June 10, 2013
During his military service, Mr. Garcia received the Distinguished Service Cross, three Silver Stars, four Bronze Stars, five Purple Hearts, and two Combat Infantry Badges. He retired from the U.S. Army in 1972 as a Command Sergeant Major.
|From Inside CDCR News insidecdrc.ca.gov
Posted on Wednesday, June 19, 2013
Former Correctional Officer, war hero dies
Former Correctional Officer Eliseo Garcia, a highly decorated veteran of the Korean and Vietnam wars, died June 10 at the age of 82. He was born Feb. 13, 1931, in Albuquerque, N.M.
During his military service, Mr. Garcia received the Distinguished Service Cross, three Silver Stars, four Bronze Stars, five Purple Hearts, and two Combat Infantry Badges. He retired from the U.S. Army in 1972 as a Command Sergeant Major. He served as grand marshal of the 1951 Armistice Day parade in Sacramento, and was presented a key to the city. In 1969 he received a letter from then-Gov. Ronald Reagan noting his commitment and courage during both the Korean and Vietnam conflicts.
In 1990, he became a Correctional Officer at Pelican State Bay State Prison, where he served until his retirement in 2004.
A graveside service is scheduled for 11 a.m. Friday, June 21, in St. Marys Catholic Cemetery in Sacramento. Memorial contributions may be made to Wounded Warrior Fund, 4899 Belfort Road, Suite 300, Jacksonville, Fla., 32256.
|From The Sacramento Bee sacbee.com
Funeral services set for highly decorated Korea, Vietnam veteran
By Jack Newsham
Published: Thursday, Jun. 20, 2013 - 12:00 am | Page 1B
Last Modified: Friday, Jun. 21, 2013 - 8:36 am
You don't find many 17-year-olds marching in Veterans Day parades these days.
Even fewer are chauffeured along the route, named the parade's grand marshal and given the military's second-highest honor and a key to the city before a cheering crowd of 50,000.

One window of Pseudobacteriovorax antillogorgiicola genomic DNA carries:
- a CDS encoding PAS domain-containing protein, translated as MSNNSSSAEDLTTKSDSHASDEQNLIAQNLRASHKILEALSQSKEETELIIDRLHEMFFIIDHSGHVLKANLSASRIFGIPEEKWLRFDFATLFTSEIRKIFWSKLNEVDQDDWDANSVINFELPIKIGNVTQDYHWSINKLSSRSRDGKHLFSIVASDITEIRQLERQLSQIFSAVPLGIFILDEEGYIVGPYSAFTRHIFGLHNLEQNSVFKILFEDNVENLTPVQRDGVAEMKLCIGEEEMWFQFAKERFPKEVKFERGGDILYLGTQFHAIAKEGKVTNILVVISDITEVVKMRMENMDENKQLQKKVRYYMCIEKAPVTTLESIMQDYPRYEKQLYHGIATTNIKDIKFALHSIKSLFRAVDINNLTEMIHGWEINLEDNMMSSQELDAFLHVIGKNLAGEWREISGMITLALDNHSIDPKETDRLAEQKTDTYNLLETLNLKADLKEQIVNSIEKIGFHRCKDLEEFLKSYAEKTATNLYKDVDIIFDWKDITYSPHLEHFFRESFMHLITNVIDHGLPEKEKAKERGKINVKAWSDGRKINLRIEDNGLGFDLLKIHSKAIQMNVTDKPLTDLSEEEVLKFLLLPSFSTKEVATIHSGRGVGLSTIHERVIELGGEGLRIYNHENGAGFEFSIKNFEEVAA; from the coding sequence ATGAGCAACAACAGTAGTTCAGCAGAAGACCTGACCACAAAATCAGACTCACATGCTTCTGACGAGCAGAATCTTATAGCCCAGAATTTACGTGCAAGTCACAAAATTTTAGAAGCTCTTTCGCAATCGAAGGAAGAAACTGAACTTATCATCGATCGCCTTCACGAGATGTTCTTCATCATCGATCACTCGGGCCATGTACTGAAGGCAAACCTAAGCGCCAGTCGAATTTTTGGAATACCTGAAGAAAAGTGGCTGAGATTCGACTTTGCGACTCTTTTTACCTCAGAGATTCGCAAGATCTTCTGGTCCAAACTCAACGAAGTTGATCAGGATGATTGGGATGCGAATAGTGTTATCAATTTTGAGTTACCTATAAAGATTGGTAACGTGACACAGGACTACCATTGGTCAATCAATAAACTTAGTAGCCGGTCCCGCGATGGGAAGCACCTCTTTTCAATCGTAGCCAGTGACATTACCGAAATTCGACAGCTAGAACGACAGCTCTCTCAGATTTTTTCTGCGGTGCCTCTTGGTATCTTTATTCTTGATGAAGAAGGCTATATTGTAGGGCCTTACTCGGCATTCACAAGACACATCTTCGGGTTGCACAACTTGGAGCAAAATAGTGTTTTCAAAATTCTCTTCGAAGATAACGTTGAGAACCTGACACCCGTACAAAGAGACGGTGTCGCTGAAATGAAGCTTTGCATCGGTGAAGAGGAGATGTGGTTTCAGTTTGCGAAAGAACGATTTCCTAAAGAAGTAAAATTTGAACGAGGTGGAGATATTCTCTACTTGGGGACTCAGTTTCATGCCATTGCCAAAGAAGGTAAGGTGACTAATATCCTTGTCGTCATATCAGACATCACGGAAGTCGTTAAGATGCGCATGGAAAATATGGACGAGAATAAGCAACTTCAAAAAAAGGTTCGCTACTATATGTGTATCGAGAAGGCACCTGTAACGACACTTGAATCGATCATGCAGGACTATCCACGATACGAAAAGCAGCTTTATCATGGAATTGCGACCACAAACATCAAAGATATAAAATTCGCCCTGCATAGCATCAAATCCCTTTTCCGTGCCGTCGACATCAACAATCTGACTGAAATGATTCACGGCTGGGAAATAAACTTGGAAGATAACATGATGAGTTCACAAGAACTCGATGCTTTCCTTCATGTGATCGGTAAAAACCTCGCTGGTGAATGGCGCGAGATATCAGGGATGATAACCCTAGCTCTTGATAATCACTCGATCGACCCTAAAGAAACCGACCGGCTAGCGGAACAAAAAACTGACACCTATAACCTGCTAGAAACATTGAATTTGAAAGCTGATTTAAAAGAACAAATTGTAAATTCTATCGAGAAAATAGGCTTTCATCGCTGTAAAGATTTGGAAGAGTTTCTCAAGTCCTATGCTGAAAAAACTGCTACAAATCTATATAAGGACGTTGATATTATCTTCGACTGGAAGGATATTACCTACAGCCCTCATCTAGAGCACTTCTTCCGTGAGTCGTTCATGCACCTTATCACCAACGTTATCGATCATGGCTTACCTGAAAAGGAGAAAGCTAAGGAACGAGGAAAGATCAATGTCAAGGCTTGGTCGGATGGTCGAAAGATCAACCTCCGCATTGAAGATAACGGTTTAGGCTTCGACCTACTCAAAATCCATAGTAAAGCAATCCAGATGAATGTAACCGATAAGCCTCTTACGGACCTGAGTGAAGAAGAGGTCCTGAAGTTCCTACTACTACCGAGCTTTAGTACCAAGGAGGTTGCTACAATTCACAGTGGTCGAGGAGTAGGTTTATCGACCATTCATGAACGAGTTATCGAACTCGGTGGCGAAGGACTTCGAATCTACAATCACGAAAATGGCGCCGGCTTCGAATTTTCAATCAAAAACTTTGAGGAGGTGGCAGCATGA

But in 1951, Eliseo Garcia did just that.
In a front page story Nov. 12, 1951, The Bee described how the city of Sacramento paid tribute to Garcia in the Armistice Day parade that stretched for 40 blocks.
"The generals, colonels and other dignitaries stepped aside to give the place of honor to a slim, shy
technical sergeant, Eliseo Garcia," it said.
Garcia would serve 21 more years in the Army, raise five children, work as a prison counselor and touch the lives of hundreds of students before his death June 10. He was 79.
"He had always wanted to join the Army," said Monique Hale, Garcia's granddaughter.
He first tried joining the Army at age 14 but was turned away. A year later, he enlisted after convincing his father to lie about his age.
Garcia known as "Chico," or "little boy," to the members of L Company, 23rd Infantry Regiment served his first tour in Korea from August 1950 to May 1951. He was a squad leader and witnessed some of the worst fighting of the war.
"Everybody knew him as 'that crazy kid' because he did things nobody else did," said Col. Ralph Hockley, who served as an artillery officer in the same regiment and befriended Garcia after the war. "He was afraid of nothing."
Garcia was awarded the Distinguished Service Cross, the Army's second highest honor, at the Sacramento parade. He was cited for taking out two enemy machine-gun crews near the Natkong River in September 1950.